This replica was sold at an auction in 1997 for £254,500, when it was purchased by FIFA. The high auction price, ten times the reserve price of £20,000–£30,000, was led by speculation that the auctioned trophy was not the replica trophy but the original itself. Subsequent testing by FIFA, confirmed the auctioned trophy was indeed a replica and FIFA soon afterwards arranged for the replica to be lent for display at the English National Football Museum, based in Preston but is now in Manchester; the Brazilian team won the tournament for the third time in 1970, allowing them to keep the real trophy in perpetuity, as had been stipulated by Jules Rimet in 1930. It was put on display at the Brazilian Football Confederation headquarters in Rio de Janeiro in a cabinet with a front of bullet-proof glass. On 19 December 1983, the wooden rear of the cabinet was opened by force with a crowbar and the cup was stolen again. Four men were convicted in absentia for the crime; the trophy has never been recovered, it is believed to have been melted down and sold.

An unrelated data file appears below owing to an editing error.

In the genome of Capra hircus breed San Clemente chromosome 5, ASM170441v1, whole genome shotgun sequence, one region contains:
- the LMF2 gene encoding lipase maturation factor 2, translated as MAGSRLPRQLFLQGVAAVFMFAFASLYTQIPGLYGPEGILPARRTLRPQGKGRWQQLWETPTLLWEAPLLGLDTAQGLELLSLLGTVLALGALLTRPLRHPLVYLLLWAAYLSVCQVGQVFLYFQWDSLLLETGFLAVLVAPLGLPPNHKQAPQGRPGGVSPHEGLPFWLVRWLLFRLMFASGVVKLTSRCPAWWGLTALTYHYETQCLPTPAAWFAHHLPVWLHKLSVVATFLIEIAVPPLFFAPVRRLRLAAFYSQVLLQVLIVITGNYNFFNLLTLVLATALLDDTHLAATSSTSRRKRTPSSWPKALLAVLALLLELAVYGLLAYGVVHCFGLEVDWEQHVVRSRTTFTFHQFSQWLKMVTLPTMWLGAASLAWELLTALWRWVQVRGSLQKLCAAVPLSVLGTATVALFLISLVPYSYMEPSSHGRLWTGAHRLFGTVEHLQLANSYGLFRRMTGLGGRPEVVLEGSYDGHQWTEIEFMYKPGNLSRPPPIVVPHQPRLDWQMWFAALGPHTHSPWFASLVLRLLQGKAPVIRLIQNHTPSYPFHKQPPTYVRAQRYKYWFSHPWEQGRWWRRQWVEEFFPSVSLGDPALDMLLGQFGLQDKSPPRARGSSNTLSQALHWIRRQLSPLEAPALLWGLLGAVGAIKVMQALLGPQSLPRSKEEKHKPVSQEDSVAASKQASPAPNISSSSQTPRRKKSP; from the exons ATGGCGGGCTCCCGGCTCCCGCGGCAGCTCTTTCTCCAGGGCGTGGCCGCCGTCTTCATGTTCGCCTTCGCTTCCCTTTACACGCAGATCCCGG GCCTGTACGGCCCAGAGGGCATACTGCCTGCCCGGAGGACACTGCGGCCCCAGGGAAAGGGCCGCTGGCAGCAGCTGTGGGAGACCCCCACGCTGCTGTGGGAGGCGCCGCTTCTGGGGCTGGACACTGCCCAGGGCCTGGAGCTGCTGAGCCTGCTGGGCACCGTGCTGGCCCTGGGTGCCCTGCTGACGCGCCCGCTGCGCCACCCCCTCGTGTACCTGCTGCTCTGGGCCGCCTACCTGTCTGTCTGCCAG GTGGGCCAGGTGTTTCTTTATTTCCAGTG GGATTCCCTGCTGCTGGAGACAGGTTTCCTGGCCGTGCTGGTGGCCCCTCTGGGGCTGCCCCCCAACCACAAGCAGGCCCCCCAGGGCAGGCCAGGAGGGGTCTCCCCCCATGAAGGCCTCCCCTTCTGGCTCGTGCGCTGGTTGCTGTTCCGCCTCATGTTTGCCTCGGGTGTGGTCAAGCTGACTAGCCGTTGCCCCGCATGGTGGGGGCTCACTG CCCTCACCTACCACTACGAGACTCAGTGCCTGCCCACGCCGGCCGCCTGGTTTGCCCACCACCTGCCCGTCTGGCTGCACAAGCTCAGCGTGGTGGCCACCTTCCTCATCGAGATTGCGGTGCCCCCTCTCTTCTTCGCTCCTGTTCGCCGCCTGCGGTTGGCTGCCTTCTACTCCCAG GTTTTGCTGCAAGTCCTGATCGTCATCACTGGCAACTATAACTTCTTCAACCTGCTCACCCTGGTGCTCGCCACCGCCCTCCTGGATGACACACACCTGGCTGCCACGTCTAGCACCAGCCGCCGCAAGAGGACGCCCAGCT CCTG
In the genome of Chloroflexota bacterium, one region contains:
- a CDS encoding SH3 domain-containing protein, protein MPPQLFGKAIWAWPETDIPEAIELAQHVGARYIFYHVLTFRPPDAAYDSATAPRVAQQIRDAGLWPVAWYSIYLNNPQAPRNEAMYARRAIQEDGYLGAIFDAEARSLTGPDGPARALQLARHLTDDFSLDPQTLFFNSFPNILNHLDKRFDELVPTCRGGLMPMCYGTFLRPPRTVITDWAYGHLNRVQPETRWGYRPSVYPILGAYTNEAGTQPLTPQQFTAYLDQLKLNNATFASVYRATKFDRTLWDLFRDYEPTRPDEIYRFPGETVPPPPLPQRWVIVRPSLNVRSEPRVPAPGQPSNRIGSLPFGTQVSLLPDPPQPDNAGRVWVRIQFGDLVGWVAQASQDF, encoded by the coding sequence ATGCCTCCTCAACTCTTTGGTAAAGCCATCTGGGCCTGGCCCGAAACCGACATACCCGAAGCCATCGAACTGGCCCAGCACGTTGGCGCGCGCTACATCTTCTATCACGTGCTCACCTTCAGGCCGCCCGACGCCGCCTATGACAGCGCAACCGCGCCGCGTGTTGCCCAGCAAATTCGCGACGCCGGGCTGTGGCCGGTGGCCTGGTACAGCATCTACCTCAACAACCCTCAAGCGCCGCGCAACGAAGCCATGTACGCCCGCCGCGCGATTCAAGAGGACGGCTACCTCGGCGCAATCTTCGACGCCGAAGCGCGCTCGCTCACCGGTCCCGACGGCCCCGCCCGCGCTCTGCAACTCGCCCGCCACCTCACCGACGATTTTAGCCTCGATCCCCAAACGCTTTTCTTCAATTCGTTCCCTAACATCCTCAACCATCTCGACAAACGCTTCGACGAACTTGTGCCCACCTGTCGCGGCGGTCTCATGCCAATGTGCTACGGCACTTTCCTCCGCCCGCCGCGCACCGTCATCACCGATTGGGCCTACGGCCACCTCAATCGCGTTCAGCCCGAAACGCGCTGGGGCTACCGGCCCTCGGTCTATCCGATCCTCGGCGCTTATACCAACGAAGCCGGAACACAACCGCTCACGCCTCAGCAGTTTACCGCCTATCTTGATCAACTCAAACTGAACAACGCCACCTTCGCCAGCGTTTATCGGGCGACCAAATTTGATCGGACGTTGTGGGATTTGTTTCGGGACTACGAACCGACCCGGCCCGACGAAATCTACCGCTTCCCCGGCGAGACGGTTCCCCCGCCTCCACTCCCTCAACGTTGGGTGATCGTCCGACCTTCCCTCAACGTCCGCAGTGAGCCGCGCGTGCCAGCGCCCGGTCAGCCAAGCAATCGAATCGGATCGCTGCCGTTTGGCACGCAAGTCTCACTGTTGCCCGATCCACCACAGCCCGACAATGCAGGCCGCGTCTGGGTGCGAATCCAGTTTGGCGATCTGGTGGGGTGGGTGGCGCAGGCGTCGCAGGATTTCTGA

Only one piece of the Jules Rimet Trophy has been found, the original base which FIFA had kept in a basement of the federation's Zürich headquarters prior to 2015. The Confederation commissioned a replica of their own, made by Eastman Kodak, using 1.8 kilograms of gold. This replica was presented to Brazilian military president João Figueiredo in 1984; the trophy was the subject of a 2014 documentary "Mysteries of the Rimet Trophy" shown as part of ESPN's 30 for 30: Soccer Stories films series during the 2014 World Cup. A replacement trophy was commissioned by FIFA for the 1974 World Cup. Fifty-three submissions were received from sculptors in seven countries. Italian artist Silvio Gazzaniga was awarded the commission; the trophy stands 36.5 centimetres tall and is made of 5 kilograms of 18 carat gold, worth US$161,000 in 2018, with a base 13 centimetres in diameter containing two layers of malachite. It has been asserted by Sir Martyn Poliakoff of Periodic Videos. Produced by Bertoni, Milano in Paderno Dugnano, it weighs 6.175 kilograms in total and depicts two human figures holding up the Earth.